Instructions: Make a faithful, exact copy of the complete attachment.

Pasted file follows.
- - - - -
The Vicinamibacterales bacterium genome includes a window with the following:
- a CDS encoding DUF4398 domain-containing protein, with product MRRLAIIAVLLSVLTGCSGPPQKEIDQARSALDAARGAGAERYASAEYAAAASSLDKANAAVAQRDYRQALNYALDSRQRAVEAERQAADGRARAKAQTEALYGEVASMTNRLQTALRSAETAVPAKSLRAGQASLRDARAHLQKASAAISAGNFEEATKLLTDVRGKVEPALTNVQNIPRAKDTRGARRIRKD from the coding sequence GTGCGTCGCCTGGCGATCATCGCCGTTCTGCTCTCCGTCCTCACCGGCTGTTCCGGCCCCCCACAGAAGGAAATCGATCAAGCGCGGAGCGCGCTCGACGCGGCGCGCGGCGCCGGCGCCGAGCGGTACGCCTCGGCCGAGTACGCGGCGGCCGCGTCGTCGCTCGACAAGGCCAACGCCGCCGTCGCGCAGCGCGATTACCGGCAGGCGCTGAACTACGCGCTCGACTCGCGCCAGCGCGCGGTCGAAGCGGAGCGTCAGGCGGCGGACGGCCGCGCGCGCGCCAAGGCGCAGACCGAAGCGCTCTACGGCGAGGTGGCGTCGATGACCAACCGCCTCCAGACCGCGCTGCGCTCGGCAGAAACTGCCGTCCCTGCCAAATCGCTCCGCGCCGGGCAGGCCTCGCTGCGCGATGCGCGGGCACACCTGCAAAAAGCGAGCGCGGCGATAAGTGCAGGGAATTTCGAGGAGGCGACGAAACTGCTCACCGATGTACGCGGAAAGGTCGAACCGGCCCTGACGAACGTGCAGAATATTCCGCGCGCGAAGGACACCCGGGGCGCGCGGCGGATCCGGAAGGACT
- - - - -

The Vicinamibacterales bacterium genome includes a window with the following:
- a CDS encoding DUF4398 domain-containing protein, with product MRRLAIIAVLLSVLTGCSGPPQKEIDQARSALDAARGAGAERYASAEYAAAASSLDKANAAVAQRDYRQALNYALDSRQRAVEAERQAADGRARAKAQTEALYGEVASMTNRLQTALRSAETAVPAKSLRAGQASLRDARAHLQKASAAISAGNFEEATKLLTDVRGKVEPALTNVQNIPRAKDTRGARRIRKD from the coding sequence GTGCGTCGCCTGGCGATCATCGCCGTTCTGCTCTCCGTCCTCACCGGCTGTTCCGGCCCCCCACAGAAGGAAATCGATCAAGCGCGGAGCGCGCTCGACGCGGCGCGCGGCGCCGGCGCCGAGCGGTACGCCTCGGCCGAGTACGCGGCGGCCGCGTCGTCGCTCGACAAGGCCAACGCCGCCGTCGCGCAGCGCGATTACCGGCAGGCGCTGAACTACGCGCTCGACTCGCGCCAGCGCGCGGTCGAAGCGGAGCGTCAGGCGGCGGACGGCCGCGCGCGCGCCAAGGCGCAGACCGAAGCGCTCTACGGCGAGGTGGCGTCGATGACCAACCGCCTCCAGACCGCGCTGCGCTCGGCAGAAACTGCCGTCCCTGCCAAATCGCTCCGCGCCGGGCAGGCCTCGCTGCGCGATGCGCGGGCACACCTGCAAAAAGCGAGCGCGGCGATAAGTGCAGGGAATTTCGAGGAGGCGACGAAACTGCTCACCGATGTACGCGGAAAGGTCGAACCGGCCCTGACGAACGTGCAGAATATTCCGCGCGCGAAGGACACCCGGGGCGCGCGGCGGATCCGGAAGGACT